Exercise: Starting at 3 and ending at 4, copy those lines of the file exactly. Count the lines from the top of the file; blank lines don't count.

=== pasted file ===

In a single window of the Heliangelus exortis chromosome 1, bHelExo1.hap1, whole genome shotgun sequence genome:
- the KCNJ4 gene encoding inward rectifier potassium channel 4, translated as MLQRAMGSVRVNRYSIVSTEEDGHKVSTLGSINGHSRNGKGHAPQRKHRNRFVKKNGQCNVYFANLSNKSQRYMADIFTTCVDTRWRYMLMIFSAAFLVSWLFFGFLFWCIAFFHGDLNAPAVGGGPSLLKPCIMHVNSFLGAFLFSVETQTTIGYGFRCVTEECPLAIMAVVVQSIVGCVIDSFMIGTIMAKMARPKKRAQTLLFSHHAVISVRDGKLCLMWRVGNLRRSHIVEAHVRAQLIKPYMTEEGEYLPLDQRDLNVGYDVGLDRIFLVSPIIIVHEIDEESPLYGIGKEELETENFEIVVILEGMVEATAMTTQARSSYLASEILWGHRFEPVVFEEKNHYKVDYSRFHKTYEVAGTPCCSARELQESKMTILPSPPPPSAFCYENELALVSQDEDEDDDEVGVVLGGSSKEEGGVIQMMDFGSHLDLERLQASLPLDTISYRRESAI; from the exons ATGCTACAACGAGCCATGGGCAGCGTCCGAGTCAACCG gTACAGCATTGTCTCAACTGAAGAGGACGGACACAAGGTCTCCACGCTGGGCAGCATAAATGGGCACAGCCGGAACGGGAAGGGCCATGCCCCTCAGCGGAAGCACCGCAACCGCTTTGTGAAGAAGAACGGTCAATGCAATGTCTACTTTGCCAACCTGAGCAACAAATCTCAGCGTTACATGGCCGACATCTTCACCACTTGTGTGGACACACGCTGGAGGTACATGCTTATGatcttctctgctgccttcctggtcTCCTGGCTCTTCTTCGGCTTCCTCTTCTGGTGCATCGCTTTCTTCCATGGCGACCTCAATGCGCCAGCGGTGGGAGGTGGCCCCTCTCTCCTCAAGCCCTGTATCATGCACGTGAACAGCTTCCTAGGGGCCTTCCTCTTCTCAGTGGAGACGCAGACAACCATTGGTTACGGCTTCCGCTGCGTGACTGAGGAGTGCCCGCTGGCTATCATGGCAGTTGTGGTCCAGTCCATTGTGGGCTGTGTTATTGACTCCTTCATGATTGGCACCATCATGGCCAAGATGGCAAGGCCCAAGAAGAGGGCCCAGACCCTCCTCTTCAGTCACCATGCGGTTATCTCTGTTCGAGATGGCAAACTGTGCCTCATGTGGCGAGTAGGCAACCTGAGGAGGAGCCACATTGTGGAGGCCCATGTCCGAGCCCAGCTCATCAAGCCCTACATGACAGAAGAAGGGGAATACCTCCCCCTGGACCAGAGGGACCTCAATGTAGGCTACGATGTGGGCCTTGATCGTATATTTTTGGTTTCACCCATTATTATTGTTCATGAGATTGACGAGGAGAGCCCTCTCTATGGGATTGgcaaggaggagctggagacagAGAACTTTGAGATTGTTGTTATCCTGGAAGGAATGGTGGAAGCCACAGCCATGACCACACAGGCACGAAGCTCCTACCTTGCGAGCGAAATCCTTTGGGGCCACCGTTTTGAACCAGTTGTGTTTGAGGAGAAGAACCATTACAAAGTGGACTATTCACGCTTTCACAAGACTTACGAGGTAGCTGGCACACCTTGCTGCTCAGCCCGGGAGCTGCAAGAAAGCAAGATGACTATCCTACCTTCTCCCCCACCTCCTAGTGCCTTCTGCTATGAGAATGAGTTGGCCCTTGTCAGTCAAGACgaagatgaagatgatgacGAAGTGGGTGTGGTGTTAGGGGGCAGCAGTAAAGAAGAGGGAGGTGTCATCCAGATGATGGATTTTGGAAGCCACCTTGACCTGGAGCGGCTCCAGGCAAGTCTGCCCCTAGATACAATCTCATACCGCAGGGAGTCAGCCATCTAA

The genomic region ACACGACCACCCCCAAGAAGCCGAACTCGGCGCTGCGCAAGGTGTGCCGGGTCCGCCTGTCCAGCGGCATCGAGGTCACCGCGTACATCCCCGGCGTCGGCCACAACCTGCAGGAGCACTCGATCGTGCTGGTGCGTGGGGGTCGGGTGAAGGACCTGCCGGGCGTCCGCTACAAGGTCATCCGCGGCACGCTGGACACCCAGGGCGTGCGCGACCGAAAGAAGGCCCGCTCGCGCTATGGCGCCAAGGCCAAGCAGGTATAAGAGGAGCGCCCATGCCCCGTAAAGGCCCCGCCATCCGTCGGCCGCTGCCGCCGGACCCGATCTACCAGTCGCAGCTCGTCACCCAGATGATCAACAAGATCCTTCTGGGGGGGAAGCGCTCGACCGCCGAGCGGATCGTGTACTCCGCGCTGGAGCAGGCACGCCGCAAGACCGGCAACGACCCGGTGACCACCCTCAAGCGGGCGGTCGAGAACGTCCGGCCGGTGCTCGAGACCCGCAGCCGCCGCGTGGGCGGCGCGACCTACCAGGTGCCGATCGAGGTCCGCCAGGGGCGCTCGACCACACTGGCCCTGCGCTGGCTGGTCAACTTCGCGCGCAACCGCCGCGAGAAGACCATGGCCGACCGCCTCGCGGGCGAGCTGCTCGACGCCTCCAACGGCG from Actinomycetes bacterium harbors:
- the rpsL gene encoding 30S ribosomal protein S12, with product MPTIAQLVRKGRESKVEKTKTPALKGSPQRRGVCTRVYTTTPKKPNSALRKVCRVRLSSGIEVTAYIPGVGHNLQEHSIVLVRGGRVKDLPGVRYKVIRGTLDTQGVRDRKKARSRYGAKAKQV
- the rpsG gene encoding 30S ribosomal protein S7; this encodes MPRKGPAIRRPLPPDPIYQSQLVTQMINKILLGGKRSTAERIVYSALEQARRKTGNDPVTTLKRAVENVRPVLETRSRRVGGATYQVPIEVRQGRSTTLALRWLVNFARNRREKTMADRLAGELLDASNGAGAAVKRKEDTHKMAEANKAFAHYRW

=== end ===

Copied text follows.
The genomic region ACACGACCACCCCCAAGAAGCCGAACTCGGCGCTGCGCAAGGTGTGCCGGGTCCGCCTGTCCAGCGGCATCGAGGTCACCGCGTACATCCCCGGCGTCGGCCACAACCTGCAGGAGCACTCGATCGTGCTGGTGCGTGGGGGTCGGGTGAAGGACCTGCCGGGCGTCCGCTACAAGGTCATCCGCGGCACGCTGGACACCCAGGGCGTGCGCGACCGAAAGAAGGCCCGCTCGCGCTATGGCGCCAAGGCCAAGCAGGTATAAGAGGAGCGCCCATGCCCCGTAAAGGCCCCGCCATCCGTCGGCCGCTGCCGCCGGACCCGATCTACCAGTCGCAGCTCGTCACCCAGATGATCAACAAGATCCTTCTGGGGGGGAAGCGCTCGACCGCCGAGCGGATCGTGTACTCCGCGCTGGAGCAGGCACGCCGCAAGACCGGCAACGACCCGGTGACCACCCTCAAGCGGGCGGTCGAGAACGTCCGGCCGGTGCTCGAGACCCGCAGCCGCCGCGTGGGCGGCGCGACCTACCAGGTGCCGATCGAGGTCCGCCAGGGGCGCTCGACCACACTGGCCCTGCGCTGGCTGGTCAACTTCGCGCGCAACCGCCGCGAGAAGACCATGGCCGACCGCCTCGCGGGCGAGCTGCTCGACGCCTCCAACGGCG from Actinomycetes bacterium harbors:
- the rpsL gene encoding 30S ribosomal protein S12, with product MPTIAQLVRKGRESKVEKTKTPALKGSPQRRGVCTRVYTTTPKKPNSALRKVCRVRLSSGIEVTAYIPGVGHNLQEHSIVLVRGGRVKDLPGVRYKVIRGTLDTQGVRDRKKARSRYGAKAKQV